Design Thinking: Finding Problems Worth Solving In Health

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Ideas for new devices and services can come from anywhere. But great ideas come from aligning solutions with real value and desirability for people. Design thinking provides a set of principles and structure that can act as scaffolding for teams to find and understand challenges and opportunities to focus on fan find solutions for.

Publicado en: Diseño, Salud y medicina
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Design Thinking: Finding Problems Worth Solving In Health

  1. Design Thinking Finding problems worth solving and solutions worth making in healthcare #SXSHackmed http://sxshackmed.mithackmed.com @ADAMCONNORADAM CONNOR EXPERIENCE DESIGNER, VP ORGANIZATIONAL DESIGN & TRAINING
  2. Where do new ideas come from?
  3. “There is surely nothing quite so useless as doing with great efficiency that which should not be done at all.” Peter Drucker Management Consultant, Author, & Educator
  4. “If you build it, they will come…” -Disembodied Voice, Field of Dreams
  5. “If you build it, they will come…” -Disembodied Voice, Field of Dreams IS A MISQUOTED, BULLSHIT LINE FROM A MOVIE THAT HAS WASTED THE TIME OF COUNTLESS PEOPLE AND ORGANIZATIONS FOR FAR TOO DAMN LONG. (the actual line is: “If you build it, he will come.”)
  6. Things that are desirable. People want them because they are beneficial. Things that are feasible. They can be made using the skills, knowledge and technology that we have or can acquire. Things that are viable. The “consumption” of these things will provide us with means to continue to produce/provide them. Things that are innovative.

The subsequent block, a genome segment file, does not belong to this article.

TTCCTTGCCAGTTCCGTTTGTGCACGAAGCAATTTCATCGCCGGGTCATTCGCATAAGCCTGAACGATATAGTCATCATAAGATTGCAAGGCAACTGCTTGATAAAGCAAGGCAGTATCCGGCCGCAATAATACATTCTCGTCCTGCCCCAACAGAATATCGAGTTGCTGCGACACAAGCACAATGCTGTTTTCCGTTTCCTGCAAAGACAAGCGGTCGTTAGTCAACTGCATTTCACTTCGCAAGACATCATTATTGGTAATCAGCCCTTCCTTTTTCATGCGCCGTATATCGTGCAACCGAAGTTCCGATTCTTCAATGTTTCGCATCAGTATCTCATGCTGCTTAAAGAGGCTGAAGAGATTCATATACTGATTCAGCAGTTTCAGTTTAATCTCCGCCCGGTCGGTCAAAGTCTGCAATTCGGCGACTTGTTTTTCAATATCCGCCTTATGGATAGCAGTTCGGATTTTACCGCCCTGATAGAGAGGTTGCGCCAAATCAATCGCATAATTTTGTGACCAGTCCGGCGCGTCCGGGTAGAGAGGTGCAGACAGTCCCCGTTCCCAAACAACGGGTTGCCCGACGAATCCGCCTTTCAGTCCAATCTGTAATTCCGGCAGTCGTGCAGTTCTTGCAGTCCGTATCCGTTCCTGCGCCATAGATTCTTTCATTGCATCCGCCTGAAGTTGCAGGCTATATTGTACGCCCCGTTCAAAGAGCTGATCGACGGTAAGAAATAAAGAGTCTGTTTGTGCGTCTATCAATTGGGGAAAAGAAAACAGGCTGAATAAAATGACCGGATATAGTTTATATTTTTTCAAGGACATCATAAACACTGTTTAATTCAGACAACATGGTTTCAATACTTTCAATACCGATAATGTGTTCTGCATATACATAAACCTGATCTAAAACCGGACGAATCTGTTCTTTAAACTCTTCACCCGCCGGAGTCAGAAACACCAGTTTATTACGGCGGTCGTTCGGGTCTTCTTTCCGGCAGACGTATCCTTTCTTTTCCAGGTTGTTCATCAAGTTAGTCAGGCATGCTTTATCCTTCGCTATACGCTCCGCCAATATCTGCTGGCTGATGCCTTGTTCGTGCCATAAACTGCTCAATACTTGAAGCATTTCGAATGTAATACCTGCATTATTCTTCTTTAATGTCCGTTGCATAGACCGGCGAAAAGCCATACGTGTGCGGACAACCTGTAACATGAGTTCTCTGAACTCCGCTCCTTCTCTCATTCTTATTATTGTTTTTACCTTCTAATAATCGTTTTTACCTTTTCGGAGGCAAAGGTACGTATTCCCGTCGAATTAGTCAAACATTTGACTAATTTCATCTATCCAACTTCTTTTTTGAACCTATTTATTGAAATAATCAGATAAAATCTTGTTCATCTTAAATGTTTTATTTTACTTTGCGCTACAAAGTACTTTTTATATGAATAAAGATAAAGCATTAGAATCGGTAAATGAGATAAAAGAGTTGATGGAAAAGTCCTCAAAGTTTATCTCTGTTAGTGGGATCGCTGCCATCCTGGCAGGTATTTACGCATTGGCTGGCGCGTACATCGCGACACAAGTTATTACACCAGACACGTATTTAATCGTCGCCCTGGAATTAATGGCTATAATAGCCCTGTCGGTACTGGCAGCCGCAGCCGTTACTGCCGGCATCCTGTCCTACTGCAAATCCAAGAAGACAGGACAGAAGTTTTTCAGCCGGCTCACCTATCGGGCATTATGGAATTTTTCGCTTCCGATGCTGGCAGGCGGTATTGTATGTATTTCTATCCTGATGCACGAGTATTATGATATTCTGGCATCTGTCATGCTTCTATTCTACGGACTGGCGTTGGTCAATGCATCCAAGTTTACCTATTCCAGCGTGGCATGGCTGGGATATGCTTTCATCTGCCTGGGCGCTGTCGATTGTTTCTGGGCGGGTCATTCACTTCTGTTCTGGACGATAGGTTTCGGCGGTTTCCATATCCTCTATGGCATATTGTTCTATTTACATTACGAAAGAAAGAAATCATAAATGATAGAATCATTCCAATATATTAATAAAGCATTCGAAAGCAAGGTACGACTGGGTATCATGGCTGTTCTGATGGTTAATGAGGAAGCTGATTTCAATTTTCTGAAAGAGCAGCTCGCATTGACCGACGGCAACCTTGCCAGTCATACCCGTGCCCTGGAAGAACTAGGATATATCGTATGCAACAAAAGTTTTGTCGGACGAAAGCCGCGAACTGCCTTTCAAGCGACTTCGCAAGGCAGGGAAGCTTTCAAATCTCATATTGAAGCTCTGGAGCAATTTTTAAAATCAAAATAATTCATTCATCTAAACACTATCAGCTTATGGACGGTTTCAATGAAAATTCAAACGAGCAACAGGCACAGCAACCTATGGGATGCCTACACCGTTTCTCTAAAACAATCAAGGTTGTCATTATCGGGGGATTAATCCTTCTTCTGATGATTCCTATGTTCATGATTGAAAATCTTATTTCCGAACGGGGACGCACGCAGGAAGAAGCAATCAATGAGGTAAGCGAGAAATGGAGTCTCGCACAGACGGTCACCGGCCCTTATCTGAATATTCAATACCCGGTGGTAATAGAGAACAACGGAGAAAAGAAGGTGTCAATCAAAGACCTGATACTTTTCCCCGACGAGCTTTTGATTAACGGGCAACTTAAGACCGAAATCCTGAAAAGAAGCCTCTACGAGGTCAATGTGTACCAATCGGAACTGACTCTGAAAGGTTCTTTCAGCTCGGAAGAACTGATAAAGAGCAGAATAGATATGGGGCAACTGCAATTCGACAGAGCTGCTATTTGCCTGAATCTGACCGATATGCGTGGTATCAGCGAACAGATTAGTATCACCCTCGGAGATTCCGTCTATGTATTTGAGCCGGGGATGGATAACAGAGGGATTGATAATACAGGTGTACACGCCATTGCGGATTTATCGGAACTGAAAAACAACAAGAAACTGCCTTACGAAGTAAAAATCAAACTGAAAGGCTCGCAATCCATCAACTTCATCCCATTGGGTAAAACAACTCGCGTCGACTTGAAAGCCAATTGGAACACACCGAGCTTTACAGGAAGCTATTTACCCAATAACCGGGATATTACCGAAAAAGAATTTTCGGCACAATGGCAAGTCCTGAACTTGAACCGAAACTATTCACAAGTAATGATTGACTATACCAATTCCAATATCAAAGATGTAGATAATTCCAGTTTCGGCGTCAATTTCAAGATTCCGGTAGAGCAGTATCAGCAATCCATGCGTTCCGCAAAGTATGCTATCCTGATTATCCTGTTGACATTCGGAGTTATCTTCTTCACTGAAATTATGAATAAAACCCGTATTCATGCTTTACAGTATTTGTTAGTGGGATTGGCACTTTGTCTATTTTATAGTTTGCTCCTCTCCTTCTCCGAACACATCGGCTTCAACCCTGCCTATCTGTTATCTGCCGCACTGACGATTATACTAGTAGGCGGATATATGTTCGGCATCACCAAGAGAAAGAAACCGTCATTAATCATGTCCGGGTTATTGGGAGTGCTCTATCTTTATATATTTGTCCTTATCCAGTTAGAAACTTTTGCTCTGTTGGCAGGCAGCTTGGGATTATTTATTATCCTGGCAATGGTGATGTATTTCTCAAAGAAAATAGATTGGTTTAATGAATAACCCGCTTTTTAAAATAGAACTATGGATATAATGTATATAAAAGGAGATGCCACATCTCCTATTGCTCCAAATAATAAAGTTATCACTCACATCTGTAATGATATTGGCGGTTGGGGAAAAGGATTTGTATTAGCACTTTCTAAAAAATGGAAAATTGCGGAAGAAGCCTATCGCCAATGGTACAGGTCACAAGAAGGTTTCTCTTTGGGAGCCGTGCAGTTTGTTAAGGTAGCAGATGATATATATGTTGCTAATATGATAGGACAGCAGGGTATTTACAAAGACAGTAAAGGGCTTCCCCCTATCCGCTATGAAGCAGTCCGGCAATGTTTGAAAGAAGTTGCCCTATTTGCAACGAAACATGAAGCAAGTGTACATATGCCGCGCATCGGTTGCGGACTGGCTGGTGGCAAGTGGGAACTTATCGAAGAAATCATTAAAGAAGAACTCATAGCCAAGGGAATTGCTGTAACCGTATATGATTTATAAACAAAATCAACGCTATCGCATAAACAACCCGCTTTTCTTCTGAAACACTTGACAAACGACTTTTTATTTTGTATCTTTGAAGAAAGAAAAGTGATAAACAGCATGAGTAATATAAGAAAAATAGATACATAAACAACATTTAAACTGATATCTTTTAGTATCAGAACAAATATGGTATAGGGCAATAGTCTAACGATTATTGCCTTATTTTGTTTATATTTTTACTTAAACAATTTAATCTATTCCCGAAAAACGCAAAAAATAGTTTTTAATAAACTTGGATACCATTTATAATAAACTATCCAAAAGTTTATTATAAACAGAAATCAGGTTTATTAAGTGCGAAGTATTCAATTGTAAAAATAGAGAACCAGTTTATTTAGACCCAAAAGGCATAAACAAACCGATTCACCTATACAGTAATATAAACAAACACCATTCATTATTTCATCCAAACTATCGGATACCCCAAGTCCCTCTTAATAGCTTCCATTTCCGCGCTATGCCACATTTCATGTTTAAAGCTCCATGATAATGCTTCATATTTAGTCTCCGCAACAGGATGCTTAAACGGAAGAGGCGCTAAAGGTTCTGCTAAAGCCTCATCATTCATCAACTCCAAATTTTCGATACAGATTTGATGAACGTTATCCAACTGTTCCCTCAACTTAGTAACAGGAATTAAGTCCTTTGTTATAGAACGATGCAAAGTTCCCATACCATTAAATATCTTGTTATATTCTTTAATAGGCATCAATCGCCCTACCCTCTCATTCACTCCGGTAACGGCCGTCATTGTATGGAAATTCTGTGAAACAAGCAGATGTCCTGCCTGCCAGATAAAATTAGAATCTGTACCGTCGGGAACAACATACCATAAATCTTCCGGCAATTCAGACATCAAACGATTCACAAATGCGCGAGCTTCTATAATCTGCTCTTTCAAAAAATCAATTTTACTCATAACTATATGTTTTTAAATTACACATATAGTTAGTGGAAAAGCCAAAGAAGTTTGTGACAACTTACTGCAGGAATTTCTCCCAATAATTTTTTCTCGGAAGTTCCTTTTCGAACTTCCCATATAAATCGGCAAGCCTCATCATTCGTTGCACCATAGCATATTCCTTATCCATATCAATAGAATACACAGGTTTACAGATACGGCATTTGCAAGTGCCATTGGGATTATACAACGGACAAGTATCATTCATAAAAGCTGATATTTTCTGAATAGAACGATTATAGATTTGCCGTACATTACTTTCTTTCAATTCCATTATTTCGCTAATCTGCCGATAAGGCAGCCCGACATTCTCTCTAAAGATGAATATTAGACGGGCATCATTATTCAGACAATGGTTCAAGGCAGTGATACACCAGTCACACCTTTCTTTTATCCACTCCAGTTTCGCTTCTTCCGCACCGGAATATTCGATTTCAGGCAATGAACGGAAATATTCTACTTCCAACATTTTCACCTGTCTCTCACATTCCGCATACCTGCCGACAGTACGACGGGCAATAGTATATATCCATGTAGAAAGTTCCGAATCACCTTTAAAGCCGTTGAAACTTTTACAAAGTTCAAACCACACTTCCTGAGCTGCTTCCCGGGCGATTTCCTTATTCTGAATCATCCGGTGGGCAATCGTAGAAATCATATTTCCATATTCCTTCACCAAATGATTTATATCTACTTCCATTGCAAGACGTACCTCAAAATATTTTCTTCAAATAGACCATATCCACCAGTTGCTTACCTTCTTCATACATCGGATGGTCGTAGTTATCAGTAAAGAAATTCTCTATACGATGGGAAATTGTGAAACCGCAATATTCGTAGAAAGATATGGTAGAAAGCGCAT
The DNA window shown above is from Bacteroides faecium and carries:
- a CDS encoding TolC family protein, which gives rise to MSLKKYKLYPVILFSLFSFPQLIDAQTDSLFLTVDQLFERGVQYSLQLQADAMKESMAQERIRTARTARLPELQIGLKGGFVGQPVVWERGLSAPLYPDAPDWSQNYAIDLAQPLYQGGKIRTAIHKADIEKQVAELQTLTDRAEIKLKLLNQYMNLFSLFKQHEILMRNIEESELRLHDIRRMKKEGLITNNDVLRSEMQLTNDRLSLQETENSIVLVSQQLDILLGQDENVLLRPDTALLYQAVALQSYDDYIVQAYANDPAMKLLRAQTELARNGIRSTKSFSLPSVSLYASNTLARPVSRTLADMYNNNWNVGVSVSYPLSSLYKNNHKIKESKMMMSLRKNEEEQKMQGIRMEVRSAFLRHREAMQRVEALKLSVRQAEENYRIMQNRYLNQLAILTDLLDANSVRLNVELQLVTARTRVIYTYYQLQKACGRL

7. Things that are desirable. People want them because they are beneficial. Things that are feasible. They can be made using the skills, knowledge and technology that we have or can acquire. Things that are viable. The “consumption” of these things will provide us with means to continue to produce/provide them. Things that are innovative. Obligatory Venn DiagramP
  8. Innovation has more to do with adding value than new concepts.
  9. TJ Parker PillPack
  10. Mick Coulas
  11. is an abstraction of the principles and process that designers use to solve problems. Design Thinking
  12. Great design is based on observed, human need (human centricity). Great design comes from understanding people’s behaviors, thoughts (cognitive empathy) and emotions (emotional empathy). In order to make good design decisions, we must first create possibilities to choose from. Great design comes from a desire to create real outcomes. Great design is iterative. It leverages continuous learning and never truly ends.
  13. Principles give rise to process.
  14. Discover DivergeInitial Insight Principles give rise to process. Great design is based on observed, human need (human centricity).
  15. Discover Synthesize Diverge Converge Initial Insight Reframed Opportunity Principles give rise to process. Great design comes from understanding people’s behaviors, thoughts (cognitive empathy) and emotions (emotional empathy).
  16. Discover Synthesize Generate Diverge Diverge Converge Initial Insight Reframed Opportunity Principles give rise to process. In order to make good design decisions, we must first create possibilities to choose from.